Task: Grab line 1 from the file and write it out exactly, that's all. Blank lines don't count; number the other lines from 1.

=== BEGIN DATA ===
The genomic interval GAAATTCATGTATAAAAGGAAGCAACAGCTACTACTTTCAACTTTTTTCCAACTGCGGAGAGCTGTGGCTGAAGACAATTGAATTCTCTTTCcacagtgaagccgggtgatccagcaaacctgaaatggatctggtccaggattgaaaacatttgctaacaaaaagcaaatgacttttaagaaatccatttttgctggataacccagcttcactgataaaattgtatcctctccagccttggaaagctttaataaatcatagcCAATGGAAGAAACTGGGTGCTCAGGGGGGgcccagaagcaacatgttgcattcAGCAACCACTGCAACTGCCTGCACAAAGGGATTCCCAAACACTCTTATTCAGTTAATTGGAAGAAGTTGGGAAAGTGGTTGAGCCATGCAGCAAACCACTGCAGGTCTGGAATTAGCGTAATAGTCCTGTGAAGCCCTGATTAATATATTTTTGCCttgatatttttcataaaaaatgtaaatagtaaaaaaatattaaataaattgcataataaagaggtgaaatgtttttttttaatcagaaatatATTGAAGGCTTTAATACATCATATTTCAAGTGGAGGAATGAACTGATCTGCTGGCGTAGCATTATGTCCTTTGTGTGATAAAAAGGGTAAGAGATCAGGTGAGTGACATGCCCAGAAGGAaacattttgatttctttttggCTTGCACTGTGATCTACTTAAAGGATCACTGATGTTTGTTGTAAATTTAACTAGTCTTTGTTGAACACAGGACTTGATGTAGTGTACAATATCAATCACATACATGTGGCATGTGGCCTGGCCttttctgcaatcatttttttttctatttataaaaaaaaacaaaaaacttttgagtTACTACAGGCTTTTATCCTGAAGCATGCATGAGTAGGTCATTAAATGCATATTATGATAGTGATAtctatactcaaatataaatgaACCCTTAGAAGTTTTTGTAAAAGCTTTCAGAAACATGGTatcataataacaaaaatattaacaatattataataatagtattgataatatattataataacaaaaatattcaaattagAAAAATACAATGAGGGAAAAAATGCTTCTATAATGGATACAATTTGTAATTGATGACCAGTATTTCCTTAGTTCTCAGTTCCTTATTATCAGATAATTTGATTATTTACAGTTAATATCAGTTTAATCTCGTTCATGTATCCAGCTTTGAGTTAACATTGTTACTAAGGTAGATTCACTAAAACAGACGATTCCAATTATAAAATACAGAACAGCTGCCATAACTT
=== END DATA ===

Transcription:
The genomic interval GAAATTCATGTATAAAAGGAAGCAACAGCTACTACTTTCAACTTTTTTCCAACTGCGGAGAGCTGTGGCTGAAGACAATTGAATTCTCTTTCcacagtgaagccgggtgatccagcaaacctgaaatggatctggtccaggattgaaaacatttgctaacaaaaagcaaatgacttttaagaaatccatttttgctggataacccagcttcactgataaaattgtatcctctccagccttggaaagctttaataaatcatagcCAATGGAAGAAACTGGGTGCTCAGGGGGGgcccagaagcaacatgttgcattcAGCAACCACTGCAACTGCCTGCACAAAGGGATTCCCAAACACTCTTATTCAGTTAATTGGAAGAAGTTGGGAAAGTGGTTGAGCCATGCAGCAAACCACTGCAGGTCTGGAATTAGCGTAATAGTCCTGTGAAGCCCTGATTAATATATTTTTGCCttgatatttttcataaaaaatgtaaatagtaaaaaaatattaaataaattgcataataaagaggtgaaatgtttttttttaatcagaaatatATTGAAGGCTTTAATACATCATATTTCAAGTGGAGGAATGAACTGATCTGCTGGCGTAGCATTATGTCCTTTGTGTGATAAAAAGGGTAAGAGATCAGGTGAGTGACATGCCCAGAAGGAaacattttgatttctttttggCTTGCACTGTGATCTACTTAAAGGATCACTGATGTTTGTTGTAAATTTAACTAGTCTTTGTTGAACACAGGACTTGATGTAGTGTACAATATCAATCACATACATGTGGCATGTGGCCTGGCCttttctgcaatcatttttttttctatttataaaaaaaaacaaaaaacttttgagtTACTACAGGCTTTTATCCTGAAGCATGCATGAGTAGGTCATTAAATGCATATTATGATAGTGATAtctatactcaaatataaatgaACCCTTAGAAGTTTTTGTAAAAGCTTTCAGAAACATGGTatcataataacaaaaatattaacaatattataataatagtattgataatatattataataacaaaaatattcaaattagAAAAATACAATGAGGGAAAAAATGCTTCTATAATGGATACAATTTGTAATTGATGACCAGTATTTCCTTAGTTCTCAGTTCCTTATTATCAGATAATTTGATTATTTACAGTTAATATCAGTTTAATCTCGTTCATGTATCCAGCTTTGAGTTAACATTGTTACTAAGGTAGATTCACTAAAACAGACGATTCCAATTATAAAATACAGAACAGCTGCCATAACTT